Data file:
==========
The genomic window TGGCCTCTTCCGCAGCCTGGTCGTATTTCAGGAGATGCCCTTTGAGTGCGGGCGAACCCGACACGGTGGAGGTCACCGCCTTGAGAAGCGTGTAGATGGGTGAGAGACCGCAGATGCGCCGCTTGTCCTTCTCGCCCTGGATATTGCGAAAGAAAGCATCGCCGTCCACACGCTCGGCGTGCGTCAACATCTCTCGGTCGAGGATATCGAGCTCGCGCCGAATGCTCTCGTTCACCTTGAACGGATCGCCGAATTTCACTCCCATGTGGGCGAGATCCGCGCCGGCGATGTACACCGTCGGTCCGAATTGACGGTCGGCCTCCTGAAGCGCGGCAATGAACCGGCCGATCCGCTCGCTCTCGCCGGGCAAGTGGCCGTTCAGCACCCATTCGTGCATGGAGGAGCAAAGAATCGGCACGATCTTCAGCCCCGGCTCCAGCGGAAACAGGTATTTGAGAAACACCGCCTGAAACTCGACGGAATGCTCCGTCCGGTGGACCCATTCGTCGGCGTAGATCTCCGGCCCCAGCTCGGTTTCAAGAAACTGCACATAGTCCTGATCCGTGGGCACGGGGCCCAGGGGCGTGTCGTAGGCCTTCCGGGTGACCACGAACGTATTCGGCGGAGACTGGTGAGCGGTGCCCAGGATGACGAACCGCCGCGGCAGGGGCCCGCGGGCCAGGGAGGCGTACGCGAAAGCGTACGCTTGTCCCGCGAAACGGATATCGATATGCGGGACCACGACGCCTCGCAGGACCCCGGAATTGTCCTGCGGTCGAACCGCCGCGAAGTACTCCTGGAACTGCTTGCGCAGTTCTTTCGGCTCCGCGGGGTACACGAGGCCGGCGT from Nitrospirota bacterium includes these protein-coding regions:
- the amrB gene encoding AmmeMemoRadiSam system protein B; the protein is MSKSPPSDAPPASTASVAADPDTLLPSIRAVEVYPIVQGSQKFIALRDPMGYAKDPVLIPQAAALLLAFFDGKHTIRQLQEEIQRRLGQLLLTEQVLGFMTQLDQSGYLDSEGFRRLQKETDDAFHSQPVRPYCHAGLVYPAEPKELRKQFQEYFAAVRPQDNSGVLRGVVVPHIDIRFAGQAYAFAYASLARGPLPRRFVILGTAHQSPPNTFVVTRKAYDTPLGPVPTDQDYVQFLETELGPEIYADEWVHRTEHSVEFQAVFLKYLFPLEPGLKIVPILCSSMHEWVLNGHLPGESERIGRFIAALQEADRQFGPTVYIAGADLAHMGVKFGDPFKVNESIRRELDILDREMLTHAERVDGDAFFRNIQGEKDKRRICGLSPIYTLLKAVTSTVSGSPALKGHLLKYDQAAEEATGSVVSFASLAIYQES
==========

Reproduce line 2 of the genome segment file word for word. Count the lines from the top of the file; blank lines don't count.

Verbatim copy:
- the amrB gene encoding AmmeMemoRadiSam system protein B; the protein is MSKSPPSDAPPASTASVAADPDTLLPSIRAVEVYPIVQGSQKFIALRDPMGYAKDPVLIPQAAALLLAFFDGKHTIRQLQEEIQRRLGQLLLTEQVLGFMTQLDQSGYLDSEGFRRLQKETDDAFHSQPVRPYCHAGLVYPAEPKELRKQFQEYFAAVRPQDNSGVLRGVVVPHIDIRFAGQAYAFAYASLARGPLPRRFVILGTAHQSPPNTFVVTRKAYDTPLGPVPTDQDYVQFLETELGPEIYADEWVHRTEHSVEFQAVFLKYLFPLEPGLKIVPILCSSMHEWVLNGHLPGESERIGRFIAALQEADRQFGPTVYIAGADLAHMGVKFGDPFKVNESIRRELDILDREMLTHAERVDGDAFFRNIQGEKDKRRICGLSPIYTLLKAVTSTVSGSPALKGHLLKYDQAAEEATGSVVSFASLAIYQES